This week, Pennsylvania will most likely become the 16th state to pass legislation requiring voters to show photo identification at the polls.
“I think the Republicans have been very clear that they want to regain the White House and this is one of their strategies to do that. I see this as nonsensical, not something that is a high priority in Pennsylvania,” said State House Rep. Jake Wheatley. “The fact that we have so many issues of critical importance, the fact that we’re spending two three days on this subject matter, is comical to me.”
H.B. 1523 would require voters to show a photo ID such as a driver’s license, student ID, county or municipal card or ID from a personal-care home. Voters who do not have photo ID when they arrive at a voting center would have six days to present election officials with an acceptable ID.
The legislation was originally passed in the House of Representative in the summer of 2011. It then went to the Senate, where it was passed last week with a vote of 26-23, with three Republicans voting against it.
“This is a simple, common-sense measure to protect the integrity of the voting process, the very foundation of democracy,” said Senate Majority Leader Dominic Pileggi. “In today’s society, we show identification routinely—to buy prescription drugs, to travel on planes and trains, to open a bank account, to get a marriage license, to cash a check and even to get into some buildings. This measure will significantly increase confidence in the fairness of Pennsylvania elections without causing a true hardship for anyone.”
Now the bill has gone back to the House for approval after the Senate made a series of amendments. Proponents of the bill say it will reduce voter fraud. The House voted on the bill March 13 after Courier deadline.
“There’s no evidence that there’s a necessary need for this bill and quite frankly when we talk about the plight of citizens voting rights, we should be doing all the things we can to encourage more people to participate in the process,” Wheatley said. “For all those that believe this is a way to reduce fraud, why didn’t we do something around the absentee ballot process?”
Documented cases of voter fraud involving absentee ballots have appeared around the nation, but this legislation does not address these issues. Opponents of the bill say requiring photo ID will have no impact on voter fraud.
“We’re opposed to it because many surveys that have been done, show it is not necessary to have a voter ID because there is no voter fraud connected to people impersonating other folks,” said E. Richard Phipps, communications director of the Western Pennsylvania Black Political Assembly. “The Bush administration had a multi-year investigation into voter fraud and they found there was no evidence that there was a serious problem with voter fraud.”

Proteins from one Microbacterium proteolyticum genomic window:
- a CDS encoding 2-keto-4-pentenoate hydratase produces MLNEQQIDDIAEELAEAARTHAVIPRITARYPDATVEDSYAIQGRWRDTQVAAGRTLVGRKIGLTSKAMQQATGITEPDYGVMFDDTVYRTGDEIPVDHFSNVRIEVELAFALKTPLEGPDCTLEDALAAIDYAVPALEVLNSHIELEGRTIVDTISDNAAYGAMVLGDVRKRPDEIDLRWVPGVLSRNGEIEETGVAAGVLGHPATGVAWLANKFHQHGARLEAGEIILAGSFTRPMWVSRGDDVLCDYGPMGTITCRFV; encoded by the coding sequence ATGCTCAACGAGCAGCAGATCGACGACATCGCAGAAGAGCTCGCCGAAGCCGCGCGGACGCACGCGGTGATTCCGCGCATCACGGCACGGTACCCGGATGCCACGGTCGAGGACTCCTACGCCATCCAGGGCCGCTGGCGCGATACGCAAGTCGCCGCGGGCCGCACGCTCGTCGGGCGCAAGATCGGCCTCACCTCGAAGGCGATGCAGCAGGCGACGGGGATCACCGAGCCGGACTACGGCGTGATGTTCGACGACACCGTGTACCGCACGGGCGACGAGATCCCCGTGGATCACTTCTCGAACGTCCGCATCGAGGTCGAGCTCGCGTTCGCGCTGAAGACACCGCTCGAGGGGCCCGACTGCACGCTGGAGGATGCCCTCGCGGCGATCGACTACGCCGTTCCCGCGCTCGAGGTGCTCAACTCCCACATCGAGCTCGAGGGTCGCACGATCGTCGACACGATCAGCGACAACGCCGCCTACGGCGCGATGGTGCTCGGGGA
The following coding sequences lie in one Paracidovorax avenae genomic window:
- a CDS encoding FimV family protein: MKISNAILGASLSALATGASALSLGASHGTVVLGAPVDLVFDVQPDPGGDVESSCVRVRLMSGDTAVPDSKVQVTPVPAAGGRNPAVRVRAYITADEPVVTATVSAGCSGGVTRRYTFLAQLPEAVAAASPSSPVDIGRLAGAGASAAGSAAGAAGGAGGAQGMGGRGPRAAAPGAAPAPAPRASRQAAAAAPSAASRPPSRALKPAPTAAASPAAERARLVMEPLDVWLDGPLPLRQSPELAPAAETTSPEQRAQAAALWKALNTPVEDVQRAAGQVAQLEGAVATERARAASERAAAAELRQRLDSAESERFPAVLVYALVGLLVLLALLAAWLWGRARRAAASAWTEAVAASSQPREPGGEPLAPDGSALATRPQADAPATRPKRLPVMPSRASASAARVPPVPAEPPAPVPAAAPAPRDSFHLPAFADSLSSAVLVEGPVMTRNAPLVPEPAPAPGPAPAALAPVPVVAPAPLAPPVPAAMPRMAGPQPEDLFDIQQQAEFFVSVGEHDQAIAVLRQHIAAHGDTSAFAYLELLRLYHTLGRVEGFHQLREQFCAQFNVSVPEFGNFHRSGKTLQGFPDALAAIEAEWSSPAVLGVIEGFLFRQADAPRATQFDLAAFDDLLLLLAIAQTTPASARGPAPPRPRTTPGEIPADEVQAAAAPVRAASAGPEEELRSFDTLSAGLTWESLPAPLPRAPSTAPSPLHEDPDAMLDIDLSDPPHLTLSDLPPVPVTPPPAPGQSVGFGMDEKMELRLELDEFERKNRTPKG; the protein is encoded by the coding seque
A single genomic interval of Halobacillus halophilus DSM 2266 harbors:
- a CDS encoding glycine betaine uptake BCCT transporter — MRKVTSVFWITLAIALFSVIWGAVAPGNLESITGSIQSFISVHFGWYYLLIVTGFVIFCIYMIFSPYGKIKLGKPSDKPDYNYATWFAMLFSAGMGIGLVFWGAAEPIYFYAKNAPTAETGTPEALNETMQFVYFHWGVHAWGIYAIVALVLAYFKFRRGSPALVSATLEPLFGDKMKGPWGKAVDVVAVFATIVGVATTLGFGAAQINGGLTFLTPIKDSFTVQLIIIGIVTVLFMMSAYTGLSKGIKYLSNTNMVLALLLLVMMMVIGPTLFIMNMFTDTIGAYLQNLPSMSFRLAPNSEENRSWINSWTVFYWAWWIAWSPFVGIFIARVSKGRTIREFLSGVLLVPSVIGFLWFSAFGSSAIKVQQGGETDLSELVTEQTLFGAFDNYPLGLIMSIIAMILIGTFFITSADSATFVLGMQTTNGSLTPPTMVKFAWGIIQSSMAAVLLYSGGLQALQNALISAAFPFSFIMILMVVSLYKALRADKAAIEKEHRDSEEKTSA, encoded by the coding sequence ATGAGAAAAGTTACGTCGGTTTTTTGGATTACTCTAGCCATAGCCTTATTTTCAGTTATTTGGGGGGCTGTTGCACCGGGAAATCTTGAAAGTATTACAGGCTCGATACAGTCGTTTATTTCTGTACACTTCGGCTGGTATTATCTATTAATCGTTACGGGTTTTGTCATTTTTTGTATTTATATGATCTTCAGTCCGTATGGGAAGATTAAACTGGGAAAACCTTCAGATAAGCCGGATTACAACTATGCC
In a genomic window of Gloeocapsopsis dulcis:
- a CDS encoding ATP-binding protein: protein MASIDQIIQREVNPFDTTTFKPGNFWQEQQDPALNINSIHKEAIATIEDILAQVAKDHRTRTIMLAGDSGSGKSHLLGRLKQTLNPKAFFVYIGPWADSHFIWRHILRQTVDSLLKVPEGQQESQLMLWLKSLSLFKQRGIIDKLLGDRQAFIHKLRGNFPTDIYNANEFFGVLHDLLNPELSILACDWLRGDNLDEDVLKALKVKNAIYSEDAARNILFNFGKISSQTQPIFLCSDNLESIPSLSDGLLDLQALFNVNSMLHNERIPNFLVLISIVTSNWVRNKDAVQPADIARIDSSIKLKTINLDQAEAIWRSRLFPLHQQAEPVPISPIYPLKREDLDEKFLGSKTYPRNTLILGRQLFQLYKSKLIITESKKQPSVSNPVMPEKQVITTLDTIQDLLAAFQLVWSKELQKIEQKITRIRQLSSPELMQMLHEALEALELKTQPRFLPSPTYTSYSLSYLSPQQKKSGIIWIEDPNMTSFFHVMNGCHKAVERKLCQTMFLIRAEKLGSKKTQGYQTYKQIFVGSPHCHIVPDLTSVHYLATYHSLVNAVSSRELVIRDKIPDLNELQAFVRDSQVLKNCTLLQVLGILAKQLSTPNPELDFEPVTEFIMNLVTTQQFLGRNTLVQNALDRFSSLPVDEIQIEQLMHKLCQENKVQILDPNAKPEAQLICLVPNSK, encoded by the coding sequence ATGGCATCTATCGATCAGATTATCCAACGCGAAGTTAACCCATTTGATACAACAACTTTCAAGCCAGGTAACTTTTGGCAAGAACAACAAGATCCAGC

Phipps said the study, which looked at voter fraud from 2002 to 2007, found nine possible occurrences of voter fraud related to people impersonating others. Of those nine only one had any validity. Phipps said in the same period of time there were 353 deaths by lightning.
“In instances of fraud, the Voter ID bill wouldn’t be a means to stop it. There are no examples of voter fraud where people are impersonating others,” Phipps said. “The voter fraud they found involved absentee ballots. The bottom line is none of these examples would be affected by voter IDs.”
Before the legislation was passed in the Senate, the state senators made a number of amendments. These included allowing students to use their college ID when voting and allowing voters to use state IDs that have been expired for no more than one year.
“In every case, the people they’re requiring to have voter IDs are people who traditionally vote Democrat,” Phipps said. “For instance students, don’t normally have the ID they are requesting, however the amendment to the bill will now accept student ID. Senior citizens a lot of times don’t drive so since they don’t have a driver’s license, they don’t have voter ID. They have now amended the bill to include licenses they have been expired for a year.”
Despite the amendments, Phipps said acquiring an ID will present a hardship for many people since in order to get a state ID, citizens have to present their official birth certificate with a raised seal and travel to driver’s license/photo ID centers. WPBPA has decided to launch an initiative to help people get to these centers.
“Anyone needing a photo ID, we’re going to help them get there to get this done,” Phipps said. “We’re going to mobilize to get those who are registered to vote, to get them a photo ID.”
As a long time advocate for voter rights, the Black Political Empowerment Project is also launching an initiative to raise awareness about the voter ID bill.
“The cost of requiring voter ID in each and every election is enormous based on information from other states. It has been estimated that Pennsylvania could expect to pay out about $7-$10 million,” said B-PEP Chairman Tim Stevens. “People would be forced to, in a sense pay a ‘poll tax’ to vote to cover cost of new ID, unless the Commonwealth of Pa covered such cost. However, such a requirement would be in violation of the federal law prohibition of poll taxes. Up to now, comparing a voter’s signature has worked rather well. We see no convincing argument to change a system, which has worked reasonably well.”
On March 12, President Barack Obama blocked similar legislation passed in Texas in May 2011. The Obama administration said the decision was a result of data showing more than 300,000 Hispanic voters did not have a driver’s license or state issued ID. The White House has made no indication of how this decision will impact legislation in other states.